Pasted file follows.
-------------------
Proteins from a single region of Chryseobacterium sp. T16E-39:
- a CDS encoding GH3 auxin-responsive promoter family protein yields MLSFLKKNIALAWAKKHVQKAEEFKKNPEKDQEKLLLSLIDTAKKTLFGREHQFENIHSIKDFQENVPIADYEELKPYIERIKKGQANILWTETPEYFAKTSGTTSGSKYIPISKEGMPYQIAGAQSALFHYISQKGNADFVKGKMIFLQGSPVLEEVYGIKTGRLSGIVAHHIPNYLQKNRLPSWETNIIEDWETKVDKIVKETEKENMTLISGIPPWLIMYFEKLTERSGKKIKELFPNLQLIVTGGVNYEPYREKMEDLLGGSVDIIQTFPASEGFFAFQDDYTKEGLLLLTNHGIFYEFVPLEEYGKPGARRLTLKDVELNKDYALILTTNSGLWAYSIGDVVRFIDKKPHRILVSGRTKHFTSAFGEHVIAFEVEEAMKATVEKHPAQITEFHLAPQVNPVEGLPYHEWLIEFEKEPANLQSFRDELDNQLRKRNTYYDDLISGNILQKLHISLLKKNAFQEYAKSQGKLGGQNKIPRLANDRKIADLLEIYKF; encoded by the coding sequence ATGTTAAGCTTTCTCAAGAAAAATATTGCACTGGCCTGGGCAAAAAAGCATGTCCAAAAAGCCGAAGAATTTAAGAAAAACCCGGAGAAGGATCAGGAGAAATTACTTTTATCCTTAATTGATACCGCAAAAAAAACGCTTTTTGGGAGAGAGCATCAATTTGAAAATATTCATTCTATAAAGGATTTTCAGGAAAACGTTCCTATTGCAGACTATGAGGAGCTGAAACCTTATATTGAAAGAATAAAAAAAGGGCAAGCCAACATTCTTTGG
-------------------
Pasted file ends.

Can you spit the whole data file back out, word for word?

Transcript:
Proteins from a single region of Chryseobacterium sp. T16E-39:
- a CDS encoding GH3 auxin-responsive promoter family protein yields MLSFLKKNIALAWAKKHVQKAEEFKKNPEKDQEKLLLSLIDTAKKTLFGREHQFENIHSIKDFQENVPIADYEELKPYIERIKKGQANILWTETPEYFAKTSGTTSGSKYIPISKEGMPYQIAGAQSALFHYISQKGNADFVKGKMIFLQGSPVLEEVYGIKTGRLSGIVAHHIPNYLQKNRLPSWETNIIEDWETKVDKIVKETEKENMTLISGIPPWLIMYFEKLTERSGKKIKELFPNLQLIVTGGVNYEPYREKMEDLLGGSVDIIQTFPASEGFFAFQDDYTKEGLLLLTNHGIFYEFVPLEEYGKPGARRLTLKDVELNKDYALILTTNSGLWAYSIGDVVRFIDKKPHRILVSGRTKHFTSAFGEHVIAFEVEEAMKATVEKHPAQITEFHLAPQVNPVEGLPYHEWLIEFEKEPANLQSFRDELDNQLRKRNTYYDDLISGNILQKLHISLLKKNAFQEYAKSQGKLGGQNKIPRLANDRKIADLLEIYKF; encoded by the coding sequence ATGTTAAGCTTTCTCAAGAAAAATATTGCACTGGCCTGGGCAAAAAAGCATGTCCAAAAAGCCGAAGAATTTAAGAAAAACCCGGAGAAGGATCAGGAGAAATTACTTTTATCCTTAATTGATACCGCAAAAAAAACGCTTTTTGGGAGAGAGCATCAATTTGAAAATATTCATTCTATAAAGGATTTTCAGGAAAACGTTCCTATTGCAGACTATGAGGAGCTGAAACCTTATATTGAAAGAATAAAAAAAGGGCAAGCCAACATTCTTTGG